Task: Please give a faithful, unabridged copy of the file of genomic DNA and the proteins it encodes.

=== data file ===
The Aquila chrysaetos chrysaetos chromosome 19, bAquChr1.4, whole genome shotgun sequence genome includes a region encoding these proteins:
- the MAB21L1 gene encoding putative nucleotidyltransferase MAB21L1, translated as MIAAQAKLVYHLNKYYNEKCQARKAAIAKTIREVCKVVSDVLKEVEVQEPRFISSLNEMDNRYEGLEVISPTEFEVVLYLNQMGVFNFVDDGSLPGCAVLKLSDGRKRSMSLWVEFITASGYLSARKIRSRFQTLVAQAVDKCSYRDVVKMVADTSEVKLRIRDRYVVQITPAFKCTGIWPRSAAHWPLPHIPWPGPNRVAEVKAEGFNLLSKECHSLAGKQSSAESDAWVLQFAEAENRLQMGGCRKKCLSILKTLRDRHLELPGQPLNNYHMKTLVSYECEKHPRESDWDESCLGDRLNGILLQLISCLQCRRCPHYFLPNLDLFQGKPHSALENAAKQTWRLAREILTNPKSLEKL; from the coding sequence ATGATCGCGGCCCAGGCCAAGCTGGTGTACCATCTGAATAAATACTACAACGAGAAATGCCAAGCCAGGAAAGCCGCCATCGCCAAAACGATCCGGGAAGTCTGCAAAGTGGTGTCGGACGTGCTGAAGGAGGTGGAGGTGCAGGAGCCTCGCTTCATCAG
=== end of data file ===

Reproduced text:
The Aquila chrysaetos chrysaetos chromosome 19, bAquChr1.4, whole genome shotgun sequence genome includes a region encoding these proteins:
- the MAB21L1 gene encoding putative nucleotidyltransferase MAB21L1, translated as MIAAQAKLVYHLNKYYNEKCQARKAAIAKTIREVCKVVSDVLKEVEVQEPRFISSLNEMDNRYEGLEVISPTEFEVVLYLNQMGVFNFVDDGSLPGCAVLKLSDGRKRSMSLWVEFITASGYLSARKIRSRFQTLVAQAVDKCSYRDVVKMVADTSEVKLRIRDRYVVQITPAFKCTGIWPRSAAHWPLPHIPWPGPNRVAEVKAEGFNLLSKECHSLAGKQSSAESDAWVLQFAEAENRLQMGGCRKKCLSILKTLRDRHLELPGQPLNNYHMKTLVSYECEKHPRESDWDESCLGDRLNGILLQLISCLQCRRCPHYFLPNLDLFQGKPHSALENAAKQTWRLAREILTNPKSLEKL; from the coding sequence ATGATCGCGGCCCAGGCCAAGCTGGTGTACCATCTGAATAAATACTACAACGAGAAATGCCAAGCCAGGAAAGCCGCCATCGCCAAAACGATCCGGGAAGTCTGCAAAGTGGTGTCGGACGTGCTGAAGGAGGTGGAGGTGCAGGAGCCTCGCTTCATCAG